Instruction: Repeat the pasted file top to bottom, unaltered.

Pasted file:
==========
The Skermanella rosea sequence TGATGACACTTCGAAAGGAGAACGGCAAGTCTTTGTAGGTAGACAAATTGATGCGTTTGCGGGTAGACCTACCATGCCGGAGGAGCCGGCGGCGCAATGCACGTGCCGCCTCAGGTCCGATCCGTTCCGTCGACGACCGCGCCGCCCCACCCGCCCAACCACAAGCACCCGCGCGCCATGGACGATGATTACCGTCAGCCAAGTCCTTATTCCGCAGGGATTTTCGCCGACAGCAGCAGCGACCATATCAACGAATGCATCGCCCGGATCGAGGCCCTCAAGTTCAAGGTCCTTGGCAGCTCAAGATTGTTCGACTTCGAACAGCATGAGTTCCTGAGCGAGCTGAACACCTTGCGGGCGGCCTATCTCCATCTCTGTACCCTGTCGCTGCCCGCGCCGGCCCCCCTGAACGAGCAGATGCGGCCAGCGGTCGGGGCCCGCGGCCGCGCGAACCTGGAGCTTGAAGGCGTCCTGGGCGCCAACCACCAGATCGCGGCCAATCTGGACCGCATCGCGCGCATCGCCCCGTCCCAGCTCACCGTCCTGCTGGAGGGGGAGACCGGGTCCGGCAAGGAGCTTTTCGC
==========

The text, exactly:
The Skermanella rosea sequence TGATGACACTTCGAAAGGAGAACGGCAAGTCTTTGTAGGTAGACAAATTGATGCGTTTGCGGGTAGACCTACCATGCCGGAGGAGCCGGCGGCGCAATGCACGTGCCGCCTCAGGTCCGATCCGTTCCGTCGACGACCGCGCCGCCCCACCCGCCCAACCACAAGCACCCGCGCGCCATGGACGATGATTACCGTCAGCCAAGTCCTTATTCCGCAGGGATTTTCGCCGACAGCAGCAGCGACCATATCAACGAATGCATCGCCCGGATCGAGGCCCTCAAGTTCAAGGTCCTTGGCAGCTCAAGATTGTTCGACTTCGAACAGCATGAGTTCCTGAGCGAGCTGAACACCTTGCGGGCGGCCTATCTCCATCTCTGTACCCTGTCGCTGCCCGCGCCGGCCCCCCTGAACGAGCAGATGCGGCCAGCGGTCGGGGCCCGCGGCCGCGCGAACCTGGAGCTTGAAGGCGTCCTGGGCGCCAACCACCAGATCGCGGCCAATCTGGACCGCATCGCGCGCATCGCCCCGTCCCAGCTCACCGTCCTGCTGGAGGGGGAGACCGGGTCCGGCAAGGAGCTTTTCGC